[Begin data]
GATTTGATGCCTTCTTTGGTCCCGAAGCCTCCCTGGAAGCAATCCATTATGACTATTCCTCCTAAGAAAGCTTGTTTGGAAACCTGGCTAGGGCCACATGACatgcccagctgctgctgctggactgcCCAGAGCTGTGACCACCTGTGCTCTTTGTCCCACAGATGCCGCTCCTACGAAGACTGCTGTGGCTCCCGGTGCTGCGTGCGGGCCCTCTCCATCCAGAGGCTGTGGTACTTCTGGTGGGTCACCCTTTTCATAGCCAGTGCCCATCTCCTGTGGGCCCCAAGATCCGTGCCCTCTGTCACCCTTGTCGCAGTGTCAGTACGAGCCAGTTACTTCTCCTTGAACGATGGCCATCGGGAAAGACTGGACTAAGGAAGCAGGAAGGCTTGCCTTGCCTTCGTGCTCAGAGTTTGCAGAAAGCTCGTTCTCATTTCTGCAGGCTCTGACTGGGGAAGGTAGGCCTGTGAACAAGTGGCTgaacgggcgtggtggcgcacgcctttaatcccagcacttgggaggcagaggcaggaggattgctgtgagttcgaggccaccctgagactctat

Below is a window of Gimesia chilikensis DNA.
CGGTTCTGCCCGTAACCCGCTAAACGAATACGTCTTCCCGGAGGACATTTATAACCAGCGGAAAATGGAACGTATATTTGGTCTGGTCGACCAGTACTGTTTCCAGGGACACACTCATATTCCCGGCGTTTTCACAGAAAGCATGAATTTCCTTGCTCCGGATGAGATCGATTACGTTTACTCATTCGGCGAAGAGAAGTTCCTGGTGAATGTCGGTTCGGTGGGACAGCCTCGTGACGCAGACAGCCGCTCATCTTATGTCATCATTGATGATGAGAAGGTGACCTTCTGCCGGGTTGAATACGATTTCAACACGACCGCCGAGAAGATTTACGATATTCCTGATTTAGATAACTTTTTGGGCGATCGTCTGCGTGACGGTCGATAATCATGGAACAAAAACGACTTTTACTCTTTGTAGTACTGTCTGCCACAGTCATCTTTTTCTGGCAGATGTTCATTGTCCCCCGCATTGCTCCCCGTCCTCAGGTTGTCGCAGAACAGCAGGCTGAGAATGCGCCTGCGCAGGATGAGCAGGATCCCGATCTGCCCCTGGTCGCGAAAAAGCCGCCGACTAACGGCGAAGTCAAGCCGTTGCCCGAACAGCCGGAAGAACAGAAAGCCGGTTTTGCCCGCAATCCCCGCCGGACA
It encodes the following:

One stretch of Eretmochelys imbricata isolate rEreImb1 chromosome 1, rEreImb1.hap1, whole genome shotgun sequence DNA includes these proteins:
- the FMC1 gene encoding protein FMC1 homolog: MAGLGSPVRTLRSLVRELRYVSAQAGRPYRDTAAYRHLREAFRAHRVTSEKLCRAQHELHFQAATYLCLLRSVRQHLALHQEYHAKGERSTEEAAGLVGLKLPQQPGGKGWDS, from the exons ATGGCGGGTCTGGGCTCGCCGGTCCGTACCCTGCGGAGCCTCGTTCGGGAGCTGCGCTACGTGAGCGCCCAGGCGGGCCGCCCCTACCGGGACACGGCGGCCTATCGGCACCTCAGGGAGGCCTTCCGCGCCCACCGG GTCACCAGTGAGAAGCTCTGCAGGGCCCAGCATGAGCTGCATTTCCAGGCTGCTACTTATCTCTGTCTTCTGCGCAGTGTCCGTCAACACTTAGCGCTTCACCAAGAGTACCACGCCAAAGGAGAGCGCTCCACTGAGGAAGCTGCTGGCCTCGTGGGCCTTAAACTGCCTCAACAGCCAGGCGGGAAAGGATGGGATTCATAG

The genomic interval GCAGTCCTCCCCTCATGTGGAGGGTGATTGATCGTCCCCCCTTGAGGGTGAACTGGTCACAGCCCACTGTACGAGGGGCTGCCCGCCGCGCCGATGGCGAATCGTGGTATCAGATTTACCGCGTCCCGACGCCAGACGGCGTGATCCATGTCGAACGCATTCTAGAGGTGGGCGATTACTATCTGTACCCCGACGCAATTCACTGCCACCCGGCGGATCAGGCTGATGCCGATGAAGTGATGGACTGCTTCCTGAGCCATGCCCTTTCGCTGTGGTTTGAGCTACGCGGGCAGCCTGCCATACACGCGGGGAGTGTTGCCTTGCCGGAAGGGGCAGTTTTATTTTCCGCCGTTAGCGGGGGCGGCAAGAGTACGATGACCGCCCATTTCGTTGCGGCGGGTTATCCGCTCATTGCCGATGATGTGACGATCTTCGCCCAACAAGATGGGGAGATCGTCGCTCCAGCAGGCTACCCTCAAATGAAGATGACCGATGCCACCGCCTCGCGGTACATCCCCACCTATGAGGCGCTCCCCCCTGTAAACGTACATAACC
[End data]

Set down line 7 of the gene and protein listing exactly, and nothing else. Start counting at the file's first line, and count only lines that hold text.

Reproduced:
The genomic interval GCAGTCCTCCCCTCATGTGGAGGGTGATTGATCGTCCCCCCTTGAGGGTGAACTGGTCACAGCCCACTGTACGAGGGGCTGCCCGCCGCGCCGATGGCGAATCGTGGTATCAGATTTACCGCGTCCCGACGCCAGACGGCGTGATCCATGTCGAACGCATTCTAGAGGTGGGCGATTACTATCTGTACCCCGACGCAATTCACTGCCACCCGGCGGATCAGGCTGATGCCGATGAAGTGATGGACTGCTTCCTGAGCCATGCCCTTTCGCTGTGGTTTGAGCTACGCGGGCAGCCTGCCATACACGCGGGGAGTGTTGCCTTGCCGGAAGGGGCAGTTTTATTTTCCGCCGTTAGCGGGGGCGGCAAGAGTACGATGACCGCCCATTTCGTTGCGGCGGGTTATCCGCTCATTGCCGATGATGTGACGATCTTCGCCCAACAAGATGGGGAGATCGTCGCTCCAGCAGGCTACCCTCAAATGAAGATGACCGATGCCACCGCCTCGCGGTACATCCCCACCTATGAGGCGCTCCCCCCTGTAAACGTACATAACC